The other typical feature is retreating or closing into oneself. Ehlvest’s stories often do not constitute a solution of the initial situation, but instead they wrap themselves into the situation by way of solving it. This first impression may easily be false, because the only thing that one can get wrapped in in Ehlvest’s stories is the telling itself that creates the stories, so that also the characters seem to be just as bewildered as the readers. The critic Kajar Pruul has interpreted Ehlvest’s novel Still in Baghdad as a postmodern parallel to The Thousand and One Nights where the point of telling the stories means postponing something terrible and inevitable. The same motif, after all, is expressed by Michel Foucault in his essay Language to infinity – to talk in order to postpone death. The end of the story means death to the narrator – and what’s more important in the context of Ehlvest – the end of the narration means the death of the story itself, its congealing, and this in turn would mean getting trapped inside the story. So when the narrating seems to retreat into itself, it in fact keeps itself open. The frequent mixing of levels in Ehlvest’s stories follows the same principle – levels must not be kept as separate entities, or they may expire.

Jaanus Adamson (who has read a special course on Ehlvest’s work at the Estonian Institute of Humanities) has described the novel Elli’s Flight as follows. The novel has three levels – a love story about Elli and Aulis, a meta-novel about the problems of writing this novel, and an essay-novel that consists of the characters’ ideas on various topics. All three levels have been thoroughly mixed until they can no longer be differentiated. Using the motif of a delicious dish made from an uncongealed egg, taken from the novel itself, Adamson says: “It has to be drunk very quickly so the text wouldn’t ‘congeal’, it actually must scorch us a bit.” This rather well conveys the right method of reading Ehlvest – his texts with its thorough developments of motifs and passages resembling serious philosophy apparently demand concentration, but that in fact is deceptive. Instead, one should focus on other levels of text (In Elli’s Flight the main character, i.e. narrator, expresses an idle idea: “It is possible to be deep also superficially.”)

Ehlvest’s peculiarity mostly lies in his playing about with the reading habits of the short story genre (novels are no exception here, because Still in Baghdad is actually a collection of short story excerpts joined into a frame-story, and Elli’s Flight a short story stretched into a novel). The ‘ideology’ of the novel is connected with clear narrative schemes, a short story is the best way to express them. A clear intrigue, development, culmination, etc. must be present here. In a short story, compared to a novel, all this goes on almost in a ‘naked’ form. The craft of a short story lies in whether a story is told skilfully, i.e. whether the familiar mechanisms of telling a story can fascinate us enough, without attracting attention to themselves. Ehlvest is not trying to achieve that. On the other hand it would be far too simplistic to see ‘meta-short stories’ in Ehlvest’s stories that would ‘uncover’ the narrating. Faced with a choice – either to tell a story or tell a story about telling the story, Ehlvest finds a third path. There he uses the technique of creating a meaningfulness that differs from the usual logic of the narrative. It could be said that Ehlvest uses a technique much more typical of poetry; narrative elements are associated by ways normally used in constructing poems. The logic of Ehlvest’s short stories requires a perception of the reader according to which the phenomena of different levels are associated more freely. Like in a poem, where the most meaningful element can be the phonetic composition of words or the rhythm or a metaphorical identification of the incompatible phenomena, so the most significant thing in Ehlvest’s stories can easily be a structural parallelism of levels, or a harmony of separate elements on a rather optional basis, which is nevertheless quite motivated as for these very elements. The normal reading models survive as well, being in a dialogue with these innovations and making the whole reading more tense. Ehlvest’s short stories, like poems, cannot be adequately retold.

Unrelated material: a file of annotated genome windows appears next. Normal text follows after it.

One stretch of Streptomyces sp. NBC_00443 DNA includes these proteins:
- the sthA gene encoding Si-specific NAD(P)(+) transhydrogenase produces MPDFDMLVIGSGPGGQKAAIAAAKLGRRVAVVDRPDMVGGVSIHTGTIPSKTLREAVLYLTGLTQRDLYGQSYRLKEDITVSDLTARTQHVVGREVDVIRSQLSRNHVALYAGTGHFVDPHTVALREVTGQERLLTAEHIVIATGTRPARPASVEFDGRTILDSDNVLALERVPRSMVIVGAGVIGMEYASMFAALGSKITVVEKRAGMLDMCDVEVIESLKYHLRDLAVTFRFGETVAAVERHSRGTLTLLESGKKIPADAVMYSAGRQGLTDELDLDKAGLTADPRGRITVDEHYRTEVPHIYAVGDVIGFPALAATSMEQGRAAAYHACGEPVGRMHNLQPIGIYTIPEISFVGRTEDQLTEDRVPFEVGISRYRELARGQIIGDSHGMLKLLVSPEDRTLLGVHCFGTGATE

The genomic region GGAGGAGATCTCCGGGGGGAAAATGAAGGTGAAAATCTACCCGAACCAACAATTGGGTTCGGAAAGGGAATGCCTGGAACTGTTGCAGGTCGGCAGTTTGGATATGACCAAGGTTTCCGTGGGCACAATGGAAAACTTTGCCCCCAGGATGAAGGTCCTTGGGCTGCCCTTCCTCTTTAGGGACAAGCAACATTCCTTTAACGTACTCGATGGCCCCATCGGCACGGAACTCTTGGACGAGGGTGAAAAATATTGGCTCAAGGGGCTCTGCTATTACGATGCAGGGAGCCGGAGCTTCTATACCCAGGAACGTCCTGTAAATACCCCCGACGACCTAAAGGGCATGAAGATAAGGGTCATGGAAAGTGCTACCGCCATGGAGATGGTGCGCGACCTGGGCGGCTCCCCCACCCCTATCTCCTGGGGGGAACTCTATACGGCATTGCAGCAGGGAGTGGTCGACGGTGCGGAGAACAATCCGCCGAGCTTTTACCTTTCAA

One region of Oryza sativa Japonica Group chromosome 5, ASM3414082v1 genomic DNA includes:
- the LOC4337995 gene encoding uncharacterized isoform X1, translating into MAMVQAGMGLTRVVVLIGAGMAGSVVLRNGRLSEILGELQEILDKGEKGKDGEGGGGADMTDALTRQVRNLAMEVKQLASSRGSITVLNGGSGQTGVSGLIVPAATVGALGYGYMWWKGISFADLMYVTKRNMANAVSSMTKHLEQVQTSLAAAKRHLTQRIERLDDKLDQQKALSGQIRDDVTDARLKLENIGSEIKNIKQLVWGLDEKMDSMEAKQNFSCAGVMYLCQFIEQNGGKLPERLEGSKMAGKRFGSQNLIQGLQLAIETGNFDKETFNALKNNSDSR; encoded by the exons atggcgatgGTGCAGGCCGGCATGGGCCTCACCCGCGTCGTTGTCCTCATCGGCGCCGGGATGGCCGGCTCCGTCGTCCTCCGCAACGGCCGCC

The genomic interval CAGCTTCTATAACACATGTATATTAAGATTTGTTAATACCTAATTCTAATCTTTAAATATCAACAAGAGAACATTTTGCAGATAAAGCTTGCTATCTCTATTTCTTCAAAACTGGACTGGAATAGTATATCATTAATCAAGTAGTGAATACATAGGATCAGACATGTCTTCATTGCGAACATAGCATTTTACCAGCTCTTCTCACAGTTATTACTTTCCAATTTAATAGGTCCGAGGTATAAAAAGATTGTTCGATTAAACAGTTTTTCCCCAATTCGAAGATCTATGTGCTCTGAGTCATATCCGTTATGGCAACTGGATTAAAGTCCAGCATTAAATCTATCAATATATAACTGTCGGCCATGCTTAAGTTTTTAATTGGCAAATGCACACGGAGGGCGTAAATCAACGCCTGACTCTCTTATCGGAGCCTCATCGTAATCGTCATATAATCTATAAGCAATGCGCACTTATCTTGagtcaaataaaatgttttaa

In conclusion, we might hear a brief comment of Jüri Ehlvest himself. In the collection of articles in 1997, Estonian Writers Union 75, the writers are asked: “How do you see a writer’s role in our present day, in the Republic of Estonia?” Ehlvest replies: “The writer frees people from the bonds that have been made of the orders demanding truth. The writer adds realities that do not constitute hidden mental traps.” This may even sound somewhat trite, an extract from a Foucaultesque postmodernist anti-ideology discourse; but this idea of Ehlvest’s should certainly be taken seriously, because it relies on the texts that consist of liberating the flow of meanings via simulations of truth. Or, according to an Ehlvestian logic: the short story is not dead, long live the short story.

© ELM no 12, spring 2001